David Bourget (Western Ontario)
David Chalmers (ANU, NYU)
Rafael De Clercq
Jack Alan Reynolds
Learn more about PhilPapers
Philosophy and Theology 18 (1):121-142 (2006)
Although equal in power to other facets of the rich cultural ferment of modern Russia that have profoundly influenced Western civilization—such as painting, literature, drama, and politics—the authentic legacy of twentieth-century Russian philosophy has until recently been eclipsed by Soviet ideological dominance. Of the important philosophers drawing upon the characteristically Russian synthesis of Ancient Neoplatonism, German Idealism, and Byzantine spirituality, Sergei Bulgakov is outstanding, and his work has important implications for our contemporary thinking about the relationship between humanity and nature in an age of environmental crisis. Overcoming the objectivist stance toward nature consolidated by Descartes and ensconced by Kant, Bulgakov anticipates not only many existential and phenomenological thinkers in the West—especially Heidegger—but also current ecological sensibilities, by showing the ontological status of humanity and nature as profoundly interconnected, especially through his understanding of nature as “household.” Beyond this, he elucidates a normative, “thoesophianic” character of nature corresponding to Plato’s “world soul,” the Renaissance natura naturans, and Heidegger’s “divinely beautiful nature” which is best revealed not by science and technology, but by the aesthetic and contemplative energies of a humanity whose essential interconnection with nature is shown most profoundly by means of this mode of revealing itself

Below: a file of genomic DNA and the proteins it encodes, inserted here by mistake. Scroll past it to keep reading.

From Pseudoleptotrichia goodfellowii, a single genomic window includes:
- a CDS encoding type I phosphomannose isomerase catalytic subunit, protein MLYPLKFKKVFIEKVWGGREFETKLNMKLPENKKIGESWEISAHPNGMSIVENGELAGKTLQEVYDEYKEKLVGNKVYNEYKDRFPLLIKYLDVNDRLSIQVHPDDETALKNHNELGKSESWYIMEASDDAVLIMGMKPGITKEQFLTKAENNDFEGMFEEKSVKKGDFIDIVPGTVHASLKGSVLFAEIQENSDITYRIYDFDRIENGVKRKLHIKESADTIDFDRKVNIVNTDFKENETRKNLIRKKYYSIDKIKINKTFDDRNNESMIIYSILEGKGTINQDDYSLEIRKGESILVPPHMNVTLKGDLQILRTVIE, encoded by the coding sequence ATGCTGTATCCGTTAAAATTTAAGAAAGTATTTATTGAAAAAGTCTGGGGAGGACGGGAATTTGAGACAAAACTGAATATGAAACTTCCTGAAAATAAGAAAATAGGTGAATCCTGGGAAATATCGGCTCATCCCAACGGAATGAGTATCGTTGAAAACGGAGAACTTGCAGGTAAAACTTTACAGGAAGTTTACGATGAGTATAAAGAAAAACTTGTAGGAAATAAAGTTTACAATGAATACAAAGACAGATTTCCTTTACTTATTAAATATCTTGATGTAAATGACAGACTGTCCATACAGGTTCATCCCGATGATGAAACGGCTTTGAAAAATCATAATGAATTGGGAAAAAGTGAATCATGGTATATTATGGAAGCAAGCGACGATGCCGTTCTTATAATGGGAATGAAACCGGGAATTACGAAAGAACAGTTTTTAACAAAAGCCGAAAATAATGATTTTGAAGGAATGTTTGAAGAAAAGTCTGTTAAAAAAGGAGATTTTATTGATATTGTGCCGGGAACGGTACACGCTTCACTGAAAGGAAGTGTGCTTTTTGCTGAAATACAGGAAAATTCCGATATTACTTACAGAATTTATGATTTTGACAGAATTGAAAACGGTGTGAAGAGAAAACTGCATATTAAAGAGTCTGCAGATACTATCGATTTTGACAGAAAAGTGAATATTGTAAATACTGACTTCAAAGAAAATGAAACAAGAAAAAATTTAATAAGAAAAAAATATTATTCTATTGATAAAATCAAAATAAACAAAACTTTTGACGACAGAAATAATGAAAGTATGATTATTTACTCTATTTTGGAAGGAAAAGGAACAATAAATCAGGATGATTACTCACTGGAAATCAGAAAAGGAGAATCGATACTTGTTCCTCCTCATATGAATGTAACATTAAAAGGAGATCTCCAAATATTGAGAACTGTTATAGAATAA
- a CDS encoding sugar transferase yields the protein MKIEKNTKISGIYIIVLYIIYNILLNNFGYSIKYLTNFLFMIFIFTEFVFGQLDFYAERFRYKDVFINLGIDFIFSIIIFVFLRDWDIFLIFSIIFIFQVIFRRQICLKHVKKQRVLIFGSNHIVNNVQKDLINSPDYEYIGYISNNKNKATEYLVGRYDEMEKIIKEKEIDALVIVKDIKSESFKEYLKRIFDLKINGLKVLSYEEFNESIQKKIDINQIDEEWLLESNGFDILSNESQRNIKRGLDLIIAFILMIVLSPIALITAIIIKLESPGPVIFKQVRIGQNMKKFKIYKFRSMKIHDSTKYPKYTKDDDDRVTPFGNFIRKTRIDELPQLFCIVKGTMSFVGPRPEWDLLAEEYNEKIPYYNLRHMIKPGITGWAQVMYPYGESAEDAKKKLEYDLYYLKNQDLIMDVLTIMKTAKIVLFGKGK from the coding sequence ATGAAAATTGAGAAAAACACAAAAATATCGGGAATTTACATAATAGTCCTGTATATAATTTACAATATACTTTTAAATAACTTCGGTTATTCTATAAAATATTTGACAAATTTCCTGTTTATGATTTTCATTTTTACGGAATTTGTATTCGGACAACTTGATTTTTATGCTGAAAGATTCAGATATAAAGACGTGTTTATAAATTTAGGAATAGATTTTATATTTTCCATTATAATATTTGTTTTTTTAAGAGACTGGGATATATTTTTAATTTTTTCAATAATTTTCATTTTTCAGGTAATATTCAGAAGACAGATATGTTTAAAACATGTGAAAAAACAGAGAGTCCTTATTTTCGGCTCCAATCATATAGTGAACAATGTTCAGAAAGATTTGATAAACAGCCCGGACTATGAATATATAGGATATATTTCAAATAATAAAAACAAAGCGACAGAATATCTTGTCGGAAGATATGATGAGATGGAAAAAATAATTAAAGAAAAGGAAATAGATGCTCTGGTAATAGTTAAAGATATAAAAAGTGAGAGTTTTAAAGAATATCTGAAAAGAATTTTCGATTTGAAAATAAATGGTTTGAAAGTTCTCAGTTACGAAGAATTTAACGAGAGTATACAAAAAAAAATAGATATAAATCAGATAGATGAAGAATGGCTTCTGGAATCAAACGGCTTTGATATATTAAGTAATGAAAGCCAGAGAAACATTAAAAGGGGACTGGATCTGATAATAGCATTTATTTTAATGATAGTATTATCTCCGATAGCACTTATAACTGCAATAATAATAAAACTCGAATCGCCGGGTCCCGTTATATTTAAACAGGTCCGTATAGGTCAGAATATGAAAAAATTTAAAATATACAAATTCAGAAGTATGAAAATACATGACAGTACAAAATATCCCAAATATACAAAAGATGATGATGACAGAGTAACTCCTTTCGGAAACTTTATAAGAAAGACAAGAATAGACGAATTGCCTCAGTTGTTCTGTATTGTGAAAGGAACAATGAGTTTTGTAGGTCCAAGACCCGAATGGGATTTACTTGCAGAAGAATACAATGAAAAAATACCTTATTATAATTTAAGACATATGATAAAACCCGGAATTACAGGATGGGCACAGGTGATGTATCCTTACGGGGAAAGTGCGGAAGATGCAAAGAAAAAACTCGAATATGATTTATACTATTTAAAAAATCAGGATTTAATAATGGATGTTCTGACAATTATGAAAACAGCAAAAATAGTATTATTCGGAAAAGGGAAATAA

|Keywords||No keywords specified (fix it)|
|Categories||categorize this paper)|
Setup an account with your affiliations in order to access resources via your University's proxy server
Configure custom proxy (use this if your affiliation does not provide a proxy)
|Through your library|
References found in this work BETA
No references found.
Citations of this work BETA
No citations found.
Similar books and articles
Martin Drenthen (1999). The Paradox of Environmental Ethics: Nietzsche's View of Nature and the Wild. Environmental Ethics 21 (2):163-175.
Boris Jakim (2002). Sergei Bulgakov, Philosophy of Economy. The World as Household. Studies in East European Thought 54 (3):223-225.
Lilianna Kiejzik (2010). Sergei Bulgakov's Sophiology of Death. Studies in East European Thought 62 (1):55 - 62.
Barbara Currier Bell (1981). Humanity in Nature: Toward a Fresh Approach. Environmental Ethics 3 (3):245-257.
Kevin DeLuca (2001). Rethinking Critical Theory: Instrumental Reason, Judgment, and the Environmental Crisis. Environmental Ethics 23 (3):307-325.
Bruce V. Foltz (2001). Nature Godly and Beautiful: The Iconic Earth. Research in Phenomenology 31 (1):113-155.
Klaus M. Meyer-Abich (1979). Toward a Practical Philosophy of Nature. Environmental Ethics 1 (4):293-308.
Bruce V. Foltz (1995). Inhabiting the Earth: Heidegger, Environmental Ethics, and the Metaphysics of Nature. Humanities Press.
Catherine Evtuhov (1997). The Cross & the Sickle: Sergei Bulgakov and the Fate of Russian Religious Philosophy. Cornell University Press.
Fr Vladimir Shmaliy (2009). Russian Orthodox Theological Anthropology of the Twentieth Century. Faith and Philosophy 26 (5):628-646.
Added to index2009-01-28
Total downloads10 ( #154,022 of 1,101,814 )
Recent downloads (6 months)6 ( #52,381 of 1,101,814 )
How can I increase my downloads?